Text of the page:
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At the end of a volatile session and after days of significant drops, the Tel Aviv Stock Exchange eked out tiny gains yesterday. The Maof-25 blue chip index gained 0.8 percent to 364 points and the TA-100 rose 0.5 percent. Volume continued to be low amounting to NIS 160 million. The upward trend for most of the day stemmed from the fact that there had been no terror attacks for several hours, as well as from sharp gains on European markets and Wall Street's opening.

Yesterday's currency market was more interesting than the stock market. The shekel traded up against the U.S. dollar throughout the day.

The representative exchange rate was set at NIS 4.705, up 0.36 percent from the previous official daily rate. Shekel revaluation continued after the daily rate was set, and the greenback was trading at NIS 4.70.

As is usually the norm when the shekel trades up, shekel bonds also gained yesterday. Fixed-interest Shahar bonds increased as much as 0.5 percent, while variable-interest Gilon bonds climbed 0.2 percent.

After the storm in the shares of retail chains at the beginning of the week, yesterday was a pretty calm day for the companies. Super-Sol (NYSE: SAE) traded flat after losing nearly 7 percent Sunday, while controlling shareholder Discount Investments climbed 2.4 percent. Blue Square Israel (NYSE: BSI) and Blue Square Properties dropped 1.4 percent and 2 percent respectively. Blue Square has not yet published Q2 financial results, but investors expect a drop in sales and profits due to the recession and increased competition in the sector, as well as huge leaps in security and clearing costs.

The highest turnover of the session was the NIS 29 million posted by drug maker Teva Pharmaceuticals (Nasdaq: TEVA), which gained 0.4 percent. The second-highest volume was Koor (NYSE:KOR), which had a NIS 15 million turnover while falling 3 percent.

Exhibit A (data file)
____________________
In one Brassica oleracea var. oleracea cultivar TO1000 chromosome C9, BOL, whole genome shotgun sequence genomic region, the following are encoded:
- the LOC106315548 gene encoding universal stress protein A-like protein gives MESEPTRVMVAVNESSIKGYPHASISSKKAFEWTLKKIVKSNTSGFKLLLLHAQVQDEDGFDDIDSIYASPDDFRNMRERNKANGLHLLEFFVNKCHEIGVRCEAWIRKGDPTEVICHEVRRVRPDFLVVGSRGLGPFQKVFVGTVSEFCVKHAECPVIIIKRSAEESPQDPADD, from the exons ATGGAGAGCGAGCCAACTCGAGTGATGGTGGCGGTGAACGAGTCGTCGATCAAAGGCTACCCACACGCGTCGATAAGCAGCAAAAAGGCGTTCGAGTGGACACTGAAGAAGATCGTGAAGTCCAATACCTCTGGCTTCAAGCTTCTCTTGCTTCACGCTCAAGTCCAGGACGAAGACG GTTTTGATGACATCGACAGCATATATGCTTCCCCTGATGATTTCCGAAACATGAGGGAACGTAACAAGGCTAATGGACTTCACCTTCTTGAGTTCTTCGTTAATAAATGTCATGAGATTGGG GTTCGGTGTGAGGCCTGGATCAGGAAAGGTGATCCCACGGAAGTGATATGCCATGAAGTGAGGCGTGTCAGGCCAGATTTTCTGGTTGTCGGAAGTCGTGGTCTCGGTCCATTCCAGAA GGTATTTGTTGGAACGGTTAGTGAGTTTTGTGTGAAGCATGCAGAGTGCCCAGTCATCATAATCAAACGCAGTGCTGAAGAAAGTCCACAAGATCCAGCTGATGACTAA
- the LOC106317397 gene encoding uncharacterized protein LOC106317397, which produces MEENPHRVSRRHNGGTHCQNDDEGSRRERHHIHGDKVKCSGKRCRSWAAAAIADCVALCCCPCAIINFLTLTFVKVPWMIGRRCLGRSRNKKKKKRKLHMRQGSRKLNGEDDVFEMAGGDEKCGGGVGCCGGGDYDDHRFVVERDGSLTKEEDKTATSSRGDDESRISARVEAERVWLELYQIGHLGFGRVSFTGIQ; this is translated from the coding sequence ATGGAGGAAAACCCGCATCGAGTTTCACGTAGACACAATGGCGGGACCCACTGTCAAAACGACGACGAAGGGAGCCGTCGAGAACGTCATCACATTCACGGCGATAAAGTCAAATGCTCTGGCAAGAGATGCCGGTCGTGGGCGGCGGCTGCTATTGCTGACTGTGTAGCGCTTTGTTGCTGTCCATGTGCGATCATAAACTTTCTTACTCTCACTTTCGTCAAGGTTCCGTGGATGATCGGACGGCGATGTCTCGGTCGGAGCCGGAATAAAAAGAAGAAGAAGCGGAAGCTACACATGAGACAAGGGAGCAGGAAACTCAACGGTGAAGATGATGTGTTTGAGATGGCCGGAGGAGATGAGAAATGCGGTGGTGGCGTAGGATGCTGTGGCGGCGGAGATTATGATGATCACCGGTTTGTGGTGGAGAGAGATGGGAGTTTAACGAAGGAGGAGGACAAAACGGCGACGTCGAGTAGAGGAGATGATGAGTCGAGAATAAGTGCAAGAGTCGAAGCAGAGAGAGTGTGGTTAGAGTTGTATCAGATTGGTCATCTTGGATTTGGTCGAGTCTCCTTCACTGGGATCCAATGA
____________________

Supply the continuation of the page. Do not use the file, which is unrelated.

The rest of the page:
The downward pressure on Bank Leumi lessened slightly yesterday, with the bank gaining 0.3 percent. On Sunday, the cabinet approved the Marani Committee recommendations to privatize some of the bank via offering 7 percent of it to the public via the TASE.

The sharpest TA-100 drop came from Menorah Holdings, as the insurance company shed 7 percent on low turnover. It has gained 35 percent since the beginning of the year.

Notable gainers were Metalink (Nasdaq: MTLK), up 4.9 percent, Lipman Engineering, up 3.8 percent and Industrial Buildings, up 3.2 percent.

Small caps that bleeped on the radar yesterday included Rogosin Enterprises, which continued its freefall as it parted with 90 percent of its value on miniscule turnover. The company, which defaulted on a bond payment, has lost more than 99 percent since the beginning of the year. Share and bondholders do not appreciate the company's behavior toward creditors and prefer companies that meet their commitments. In addition, uncertainty regarding a Rogosin court case is also spurring investors to dump holdings in the company.

Water company Neviot Nature of Galilee fell 23 percent on its poor financials. Gambit Computer Communications lost 17.5 percent on the departure of Michael Davis, which is likely to lead to significant changes in the company.